Mask for the Okuyi Society (Mukudj)
In the past mukudj masks were danced on stilts in masquerades during funeral celebrations. The mask’s white coloring symbolizes peace, the afterlife, and the spirits of the dead—though today its performances are chiefly for entertainment.
- Culture: Punu
- Medium: Wood, pigment
- Place Made: Gabon
- Dates: late 19th century
- Dimensions: 9 7/8 x 7 x 6in. (25.1 x 17.8 x 15.2cm) (show scale)
- Collections:Arts of Africa
- Museum Location: This item is on view in South Gallery, 1st Floor
- Accession Number: 22.225
- Credit Line: Museum Expedition 1922, Robert B. Woodward Memorial Fund
- Rights Statement: Creative Commons-BY
- Caption: Punu. Mask for the Okuyi Society (Mukudj), late 19th century. Wood, pigment, 9 7/8 x 7 x 6in. (25.1 x 17.8 x 15.2cm). Brooklyn Museum, Museum Expedition 1922, Robert B. Woodward Memorial Fund, 22.225. Creative Commons-BY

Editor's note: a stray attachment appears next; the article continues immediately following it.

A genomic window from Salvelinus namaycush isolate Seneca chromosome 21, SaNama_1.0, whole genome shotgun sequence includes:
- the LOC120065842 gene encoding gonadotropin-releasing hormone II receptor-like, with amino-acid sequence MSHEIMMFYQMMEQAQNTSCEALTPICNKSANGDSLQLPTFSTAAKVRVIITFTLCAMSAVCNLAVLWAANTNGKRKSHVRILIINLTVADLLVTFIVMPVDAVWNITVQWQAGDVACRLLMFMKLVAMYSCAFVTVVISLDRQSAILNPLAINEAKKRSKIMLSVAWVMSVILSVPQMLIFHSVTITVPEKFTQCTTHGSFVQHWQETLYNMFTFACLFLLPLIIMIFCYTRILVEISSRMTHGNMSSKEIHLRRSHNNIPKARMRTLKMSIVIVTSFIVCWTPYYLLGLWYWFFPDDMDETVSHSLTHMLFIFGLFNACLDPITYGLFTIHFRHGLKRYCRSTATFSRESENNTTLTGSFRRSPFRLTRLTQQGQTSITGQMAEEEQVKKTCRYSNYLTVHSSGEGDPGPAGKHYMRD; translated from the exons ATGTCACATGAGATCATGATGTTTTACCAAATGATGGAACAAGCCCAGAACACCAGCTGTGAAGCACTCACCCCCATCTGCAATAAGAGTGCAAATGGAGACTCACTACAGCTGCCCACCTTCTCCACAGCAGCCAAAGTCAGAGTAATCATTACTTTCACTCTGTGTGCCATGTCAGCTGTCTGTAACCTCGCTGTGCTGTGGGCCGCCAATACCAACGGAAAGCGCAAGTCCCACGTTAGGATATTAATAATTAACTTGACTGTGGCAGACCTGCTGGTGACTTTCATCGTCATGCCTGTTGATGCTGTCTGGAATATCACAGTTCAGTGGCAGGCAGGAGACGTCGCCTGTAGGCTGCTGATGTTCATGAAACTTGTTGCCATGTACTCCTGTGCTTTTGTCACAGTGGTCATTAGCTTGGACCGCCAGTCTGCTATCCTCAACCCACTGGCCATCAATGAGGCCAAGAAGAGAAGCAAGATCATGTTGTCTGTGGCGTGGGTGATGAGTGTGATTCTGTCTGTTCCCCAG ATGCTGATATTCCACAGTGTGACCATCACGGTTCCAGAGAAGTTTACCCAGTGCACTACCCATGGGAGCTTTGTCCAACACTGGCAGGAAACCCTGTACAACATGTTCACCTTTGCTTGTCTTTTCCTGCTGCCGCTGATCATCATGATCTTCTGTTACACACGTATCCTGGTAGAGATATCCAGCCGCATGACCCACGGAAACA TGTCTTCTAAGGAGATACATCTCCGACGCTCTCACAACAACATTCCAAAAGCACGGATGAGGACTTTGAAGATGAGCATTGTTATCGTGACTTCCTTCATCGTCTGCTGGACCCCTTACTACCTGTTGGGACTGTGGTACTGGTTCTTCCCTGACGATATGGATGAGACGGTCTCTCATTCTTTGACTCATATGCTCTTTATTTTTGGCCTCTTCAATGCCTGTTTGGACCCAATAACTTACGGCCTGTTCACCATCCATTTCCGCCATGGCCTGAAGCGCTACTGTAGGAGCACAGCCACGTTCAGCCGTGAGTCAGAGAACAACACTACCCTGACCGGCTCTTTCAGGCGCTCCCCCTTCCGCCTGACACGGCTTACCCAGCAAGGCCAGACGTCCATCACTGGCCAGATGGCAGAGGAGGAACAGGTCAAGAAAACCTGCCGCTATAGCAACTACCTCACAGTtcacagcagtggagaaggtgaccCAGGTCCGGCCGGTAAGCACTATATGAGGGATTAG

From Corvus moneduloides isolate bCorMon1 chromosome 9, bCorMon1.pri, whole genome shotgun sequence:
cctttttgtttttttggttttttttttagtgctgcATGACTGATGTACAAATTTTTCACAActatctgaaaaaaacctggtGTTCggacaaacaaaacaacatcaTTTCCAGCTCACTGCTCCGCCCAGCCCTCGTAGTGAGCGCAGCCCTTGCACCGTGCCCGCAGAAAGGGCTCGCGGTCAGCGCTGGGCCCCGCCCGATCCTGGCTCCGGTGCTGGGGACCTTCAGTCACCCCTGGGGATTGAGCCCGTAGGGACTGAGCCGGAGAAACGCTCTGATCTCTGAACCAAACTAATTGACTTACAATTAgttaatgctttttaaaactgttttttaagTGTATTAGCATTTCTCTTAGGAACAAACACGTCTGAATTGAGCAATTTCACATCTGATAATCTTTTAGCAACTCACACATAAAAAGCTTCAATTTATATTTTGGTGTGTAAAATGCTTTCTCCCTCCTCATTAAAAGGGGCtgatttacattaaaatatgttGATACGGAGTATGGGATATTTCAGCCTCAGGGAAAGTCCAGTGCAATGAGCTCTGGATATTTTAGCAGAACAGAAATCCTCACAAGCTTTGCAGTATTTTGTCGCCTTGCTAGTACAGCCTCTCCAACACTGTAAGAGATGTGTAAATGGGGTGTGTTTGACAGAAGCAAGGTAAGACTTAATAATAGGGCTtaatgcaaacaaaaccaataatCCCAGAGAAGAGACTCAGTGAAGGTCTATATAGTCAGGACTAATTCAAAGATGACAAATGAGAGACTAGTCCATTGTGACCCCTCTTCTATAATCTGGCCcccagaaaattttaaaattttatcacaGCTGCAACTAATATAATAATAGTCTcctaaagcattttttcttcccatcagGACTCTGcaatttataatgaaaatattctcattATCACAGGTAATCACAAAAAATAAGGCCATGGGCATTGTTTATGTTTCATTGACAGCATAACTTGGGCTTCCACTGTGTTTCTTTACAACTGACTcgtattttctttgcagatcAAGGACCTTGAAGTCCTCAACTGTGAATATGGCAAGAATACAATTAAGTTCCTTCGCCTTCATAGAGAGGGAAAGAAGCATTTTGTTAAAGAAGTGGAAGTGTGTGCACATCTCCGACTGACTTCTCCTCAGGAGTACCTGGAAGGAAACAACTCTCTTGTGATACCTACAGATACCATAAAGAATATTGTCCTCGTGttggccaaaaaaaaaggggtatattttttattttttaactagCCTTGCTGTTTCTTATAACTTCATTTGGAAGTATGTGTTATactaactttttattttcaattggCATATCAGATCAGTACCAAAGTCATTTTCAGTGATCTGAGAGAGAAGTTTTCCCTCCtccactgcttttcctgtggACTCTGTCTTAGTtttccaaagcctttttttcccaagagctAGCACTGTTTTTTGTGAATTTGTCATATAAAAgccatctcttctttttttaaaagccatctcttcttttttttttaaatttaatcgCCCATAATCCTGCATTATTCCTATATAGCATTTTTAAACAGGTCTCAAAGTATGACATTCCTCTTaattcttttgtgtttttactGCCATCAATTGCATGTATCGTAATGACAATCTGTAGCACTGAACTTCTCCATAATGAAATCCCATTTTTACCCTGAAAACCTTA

- Catalogue Description: Light wooden dance mask, carved in the form of a human face with high headdress painted black in six parallel, curved ridges going from front to back. Face colored white and decorated with three groups of keloids: between brows, at outer edges of eyes and brows, and on temples. Slit eyes, holes at either side for attachment. Used by a female secret society. Condition: Surface wear; missing pigment. Holes in face at lower left and in one eye.
- Record Completeness: Best (85%)